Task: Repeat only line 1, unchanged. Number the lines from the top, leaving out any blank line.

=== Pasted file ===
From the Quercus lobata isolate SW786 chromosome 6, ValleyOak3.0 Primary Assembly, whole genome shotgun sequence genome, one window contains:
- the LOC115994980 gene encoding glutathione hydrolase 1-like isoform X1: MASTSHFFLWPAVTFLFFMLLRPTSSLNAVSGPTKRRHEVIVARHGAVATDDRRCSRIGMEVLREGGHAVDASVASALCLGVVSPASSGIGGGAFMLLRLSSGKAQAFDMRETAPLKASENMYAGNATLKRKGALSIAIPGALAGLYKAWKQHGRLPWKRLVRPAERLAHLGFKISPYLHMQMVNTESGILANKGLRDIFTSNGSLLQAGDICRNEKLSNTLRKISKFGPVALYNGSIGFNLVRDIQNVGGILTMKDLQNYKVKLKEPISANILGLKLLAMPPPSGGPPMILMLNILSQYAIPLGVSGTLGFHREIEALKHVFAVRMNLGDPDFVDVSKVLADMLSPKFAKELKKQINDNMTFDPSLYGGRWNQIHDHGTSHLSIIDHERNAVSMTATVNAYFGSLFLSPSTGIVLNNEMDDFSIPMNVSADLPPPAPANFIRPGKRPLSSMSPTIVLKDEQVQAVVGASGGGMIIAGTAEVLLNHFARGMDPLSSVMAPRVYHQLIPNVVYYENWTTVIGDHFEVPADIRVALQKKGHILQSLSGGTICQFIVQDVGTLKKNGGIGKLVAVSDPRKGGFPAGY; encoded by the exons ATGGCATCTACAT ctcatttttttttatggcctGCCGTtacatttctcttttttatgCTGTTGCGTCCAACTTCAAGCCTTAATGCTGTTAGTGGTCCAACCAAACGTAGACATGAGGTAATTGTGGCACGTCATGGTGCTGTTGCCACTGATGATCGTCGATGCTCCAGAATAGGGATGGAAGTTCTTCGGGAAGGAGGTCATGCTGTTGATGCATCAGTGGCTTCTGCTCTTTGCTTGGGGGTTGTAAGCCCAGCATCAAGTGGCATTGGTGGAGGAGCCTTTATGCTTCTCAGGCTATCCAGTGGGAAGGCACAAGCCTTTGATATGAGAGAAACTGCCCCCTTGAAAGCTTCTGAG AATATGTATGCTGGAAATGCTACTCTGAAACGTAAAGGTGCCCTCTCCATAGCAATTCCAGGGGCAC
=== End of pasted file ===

From the Quercus lobata isolate SW786 chromosome 6, ValleyOak3.0 Primary Assembly, whole genome shotgun sequence genome, one window contains: